Re: Spoken language (Score: 1)

by in New Sailor Moon Dub is online on 2014-09-16 14:55 (#2SFD)

You can look into XBMC and VLC in the future. I live in Germany and own Region 1 and Region 2 DVDs. Both programs seem to play most of my DVDs in my Windows computer despite region locks. I usually hook up my computer to watch movies. We don't even own a "real" DVD player anymore. I keep an external DVD player around for the rare DVD that won't play. Be aware that XBMC is changing their name very soon to Kodi.

For How Long? If At All (Score: 1)

by in Facebook pivots on privacy again: for the better on 2014-07-28 10:00 (#2P2)

I think everyone here already knows that good ol' Zuck can reverse his decision at a moments notice and make everything on Facebook (that was previously claimed private) public again. If he changed direction once (as this article says), there's nothing stopping him from swinging back the other way in a year or two.

Heck, today, there's nothing stopping him from allowing you to mark something private while he sells it in the background without ever telling you about it.

Such is the way of "the cloud".

So... What Are They Doing Again? (Score: 3, Interesting)

by in Mozilla to develop New York Times' new comment/contribution system on 2014-06-20 04:39 (#26X)

Hey, Brian! How does it feel to write code worth $3.9 Million in 1/6 the time?

As is per what I've come to expect from the NYT and Washington Post, they are lacking the details I am interested in. When a commenting system gets large enough, you either get group think or mass censorship to force opinion conformity. How are they going to solve that problem? Since they have a time estimate and a cost, they should have an answer.

Re: Family photo fun (Score: 1)

by in When is your data not your own? When it's in the cloud on 2014-05-23 15:37 (#1W5)

Places that promote nudism -- which includes people from ages 1 to 101 -- will sometimes be confused with child pornography if pictures are taken of children and adolescents.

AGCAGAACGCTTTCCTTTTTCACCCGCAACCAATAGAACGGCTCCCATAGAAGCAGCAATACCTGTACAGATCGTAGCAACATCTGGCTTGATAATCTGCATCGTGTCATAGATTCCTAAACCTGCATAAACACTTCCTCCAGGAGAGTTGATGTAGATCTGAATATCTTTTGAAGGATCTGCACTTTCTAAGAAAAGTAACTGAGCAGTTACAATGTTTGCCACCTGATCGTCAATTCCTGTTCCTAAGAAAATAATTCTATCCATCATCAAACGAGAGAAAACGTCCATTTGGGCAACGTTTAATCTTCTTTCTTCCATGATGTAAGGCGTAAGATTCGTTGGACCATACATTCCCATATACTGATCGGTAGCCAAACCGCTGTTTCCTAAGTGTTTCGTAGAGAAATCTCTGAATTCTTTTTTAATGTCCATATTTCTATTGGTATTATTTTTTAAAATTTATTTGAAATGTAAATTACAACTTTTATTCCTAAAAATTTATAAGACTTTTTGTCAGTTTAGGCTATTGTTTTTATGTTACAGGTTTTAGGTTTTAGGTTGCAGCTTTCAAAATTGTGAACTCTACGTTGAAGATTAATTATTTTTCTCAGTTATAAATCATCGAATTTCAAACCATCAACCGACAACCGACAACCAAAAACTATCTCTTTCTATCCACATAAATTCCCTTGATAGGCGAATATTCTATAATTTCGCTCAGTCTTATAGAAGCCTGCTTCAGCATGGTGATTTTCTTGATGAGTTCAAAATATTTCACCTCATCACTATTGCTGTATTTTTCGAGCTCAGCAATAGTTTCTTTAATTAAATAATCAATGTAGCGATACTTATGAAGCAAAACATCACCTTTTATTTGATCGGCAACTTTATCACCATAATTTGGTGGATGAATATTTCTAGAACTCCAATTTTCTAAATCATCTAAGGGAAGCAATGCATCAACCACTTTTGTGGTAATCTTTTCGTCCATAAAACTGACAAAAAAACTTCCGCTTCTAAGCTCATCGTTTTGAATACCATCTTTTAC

Re: Rolled my Own (Score: 2, Interesting)

by in What Is Your Offsite Storage Solution? on 2014-05-17 03:59 (#1PE)

Man, that's awful. That had to have been simply devastating for them.
Yes. It even affected me 800+ miles away because I suddenly had my folks, my brother, and their dogs living with me for several months. I mention that not for sympathy, but because you said you said:
I've been avoiding the offsite backup thing because I never thought I had anything so terribly important that it required that sort of protection. [Snip] Then again, I'm also someone who can't imagine the house burning down or flooding
Disaster will happen. It's not a question of if, but a question of when, how, and how bad. ("The how" can be really bizarre as it was in the case of friends and family. Interestingly enough, nearly everyone who had a laptop brought their laptop with them before Katrina struck, and that helped them reconnect with friends and resources very quickly.) I had another friend who had a house fire and had no insurance. (I met him several years after the incident.) He had to start over

To me, as a programmer who writes not only programs but short stories and novels and can't remember what he ate for breakfast (even though it's the same thing every morning), the very thought of permanently losing everything digital scares the hell out of me. My life are those programs, stories, and notes / articles I have stored. I'd rather lose all the rest of my earthly possessions than lose everything on my hard drive. I couldn't get in touch with all of my friends again (scattered across the world) if I lost the names, addresses, phone numbers, and email addresses of everyone I know stored only in hard drives and backups.

Most of today's business couldn't live if they lost what was put on storage. Frankly, it amazes me so many companies trust "the cloud" especially when companies or technologies come and go at a whim. I think cloud storage can be great, but I see it as a way to supplement, not replace my hard drive technologies. I wouldn't use the cloud as my only backup because I don't trust their security. It's another reason I'd like to roll my own backup because I'd be in control of the encryption program -- not them. (It's another thing in my design notes.) Also, the cloud cost a lot of money for the sizes I'm talking about. Well, it's a lot of money for me. Also, I don't think my ISP would like me downloading 200+ GB every week for my usual check in addition to my usual surfing.

I know not everyone places the same emphasis as I do on their bytes and bits. I just mention all of it merely as food for thought.